This Is A Depressingly Long List Of The Most Common Postpartum Health Issues We Don't Talk About

From pain during sex to anal incontinence, too many new mothers are struggling.
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At least 40 million women are likely to experience a long-term health problem caused by childbirth every year, according to a new study.

Published in The Lancet Global Health, the research found a “high burden” of postnatal conditions that persist for many women in the months – and even years – after giving birth.

The authors of the paper said there needs to be greater recognition within healthcare systems of these problems, many of which occur beyond the point where women typically have access to postnatal services.

In the UK for instance, women might be seen by a midwife a couple of times after the birth, and a GP six- to eight-weeks postpartum, before the routine check-ups end.

The most common issues women face after childbirth

The study found the most commonly experienced issues post-birth were:

  • Pain during sexual intercourse (dyspareunia), affecting more than a third (35%) of postpartum women
  • Low back pain (32%)
  • Anal incontinence (19%)
  • Urinary incontinence (8-31%)
  • Anxiety (9-24%)
  • Depression (11-17%)
  • Perineal pain (11%)
  • Fear of childbirth (6-15%)
  • Secondary infertility (11%)

Other conditions that can occur, but the study flagged as being less common, include:

  • Pelvic organ prolapse
  • Post-traumatic stress disorder
  • Thyroid dysfunction
  • Mastitis
  • HIV seroconversion
  • Nerve injury
  • Psychosis
  • Venous thromboembolism
  • Peripartum cardiomyopathy.

These conditions can have lifelong social, economic and health consequences.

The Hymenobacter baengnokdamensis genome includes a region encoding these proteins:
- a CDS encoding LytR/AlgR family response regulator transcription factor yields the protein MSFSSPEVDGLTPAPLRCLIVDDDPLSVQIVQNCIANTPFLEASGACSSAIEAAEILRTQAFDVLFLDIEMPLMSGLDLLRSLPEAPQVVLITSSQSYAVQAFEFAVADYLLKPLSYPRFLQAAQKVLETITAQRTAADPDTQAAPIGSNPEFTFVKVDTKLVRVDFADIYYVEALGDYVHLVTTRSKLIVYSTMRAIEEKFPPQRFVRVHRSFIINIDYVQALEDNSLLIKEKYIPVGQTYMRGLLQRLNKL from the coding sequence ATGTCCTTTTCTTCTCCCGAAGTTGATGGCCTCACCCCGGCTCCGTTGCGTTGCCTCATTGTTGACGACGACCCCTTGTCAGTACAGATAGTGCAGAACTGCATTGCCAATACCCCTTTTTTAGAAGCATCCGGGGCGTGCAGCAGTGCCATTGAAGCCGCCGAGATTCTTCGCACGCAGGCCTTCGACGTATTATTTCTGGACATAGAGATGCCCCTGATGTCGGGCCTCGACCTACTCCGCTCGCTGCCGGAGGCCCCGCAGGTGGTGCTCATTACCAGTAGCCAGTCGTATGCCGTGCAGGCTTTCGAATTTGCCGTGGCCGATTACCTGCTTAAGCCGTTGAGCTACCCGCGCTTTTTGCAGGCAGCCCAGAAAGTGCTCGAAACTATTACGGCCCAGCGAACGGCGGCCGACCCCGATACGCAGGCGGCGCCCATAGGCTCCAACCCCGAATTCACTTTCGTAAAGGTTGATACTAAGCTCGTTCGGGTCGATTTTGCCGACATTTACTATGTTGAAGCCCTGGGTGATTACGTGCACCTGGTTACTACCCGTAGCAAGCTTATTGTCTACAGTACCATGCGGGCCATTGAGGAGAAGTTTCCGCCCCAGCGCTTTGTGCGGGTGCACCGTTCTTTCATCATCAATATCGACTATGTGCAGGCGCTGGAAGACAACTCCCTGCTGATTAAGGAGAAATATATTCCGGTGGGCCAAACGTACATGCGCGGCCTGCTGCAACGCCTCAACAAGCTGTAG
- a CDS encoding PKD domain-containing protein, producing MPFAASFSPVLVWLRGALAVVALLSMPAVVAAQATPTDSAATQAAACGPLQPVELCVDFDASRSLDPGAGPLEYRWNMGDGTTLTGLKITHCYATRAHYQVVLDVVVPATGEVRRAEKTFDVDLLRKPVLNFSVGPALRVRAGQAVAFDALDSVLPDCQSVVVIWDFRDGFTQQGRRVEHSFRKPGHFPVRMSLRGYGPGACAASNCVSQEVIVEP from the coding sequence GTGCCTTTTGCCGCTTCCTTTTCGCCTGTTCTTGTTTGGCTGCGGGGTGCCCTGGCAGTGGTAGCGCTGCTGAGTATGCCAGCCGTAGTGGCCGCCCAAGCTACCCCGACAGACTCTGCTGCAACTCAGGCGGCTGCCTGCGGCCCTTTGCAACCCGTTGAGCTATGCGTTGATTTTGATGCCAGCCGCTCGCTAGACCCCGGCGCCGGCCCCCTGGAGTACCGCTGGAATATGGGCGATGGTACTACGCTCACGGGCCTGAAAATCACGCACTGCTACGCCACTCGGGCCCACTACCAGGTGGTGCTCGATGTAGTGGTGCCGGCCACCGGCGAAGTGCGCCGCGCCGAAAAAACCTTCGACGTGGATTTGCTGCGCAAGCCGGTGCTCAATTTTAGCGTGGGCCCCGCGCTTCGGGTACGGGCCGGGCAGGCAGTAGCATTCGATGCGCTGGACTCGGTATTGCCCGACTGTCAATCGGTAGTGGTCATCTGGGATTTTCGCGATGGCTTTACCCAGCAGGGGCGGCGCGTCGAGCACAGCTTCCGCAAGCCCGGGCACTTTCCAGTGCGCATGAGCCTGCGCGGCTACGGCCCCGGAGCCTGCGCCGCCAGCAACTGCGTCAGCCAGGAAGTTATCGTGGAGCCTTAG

The authors flagged that most of the data comes from high-income countries with well resourced health systems and there are scarce population-level data from low-income and middle-income countries.

Dr Pascale Allotey, director of sexual and reproductive health and research at the World Health Organisation (WHO), said: “Many postpartum conditions cause considerable suffering in women’s daily life long after birth, both emotionally and physically, and yet they are largely underappreciated, underrecognised, and underreported.

“Throughout their lives, and beyond motherhood, women need access to a range of services from health-care providers who listen to their concerns and meet their needs – so they not only survive childbirth but can enjoy good health and quality of life.”

Unsurprisingly, these conditions aren’t well-researched

As with many things relating to women’s health, the study flagged these conditions have been largely neglected in clinical research, practice and policy.

The study forms part of a wider series, titled Maternal health in the perinatal period and beyond, which calls for greater attention to the long-term health of women and girls, before and after pregnancy.

“Maternal health is not just something that we should start worrying about when the pregnancy bump appears,” said Joao Paulo Souza, centre director of the Latin American and Caribbean Center on Health Sciences Information (BIREME) and one of the authors of the paper.

“There are many factors that influence the likelihood a woman will have a healthy pregnancy, from the environment around her to the political and economic systems she lives in, or access to nutritious food and the level of agency she has over her life – all of these need to be addressed to improve her health, alongside access to high quality healthcare throughout life.”

The series argues for a “strong, multidisciplinary health system” which provides high quality, respectful maternity services but also prevents ill health and mitigates the impact of broader inequities.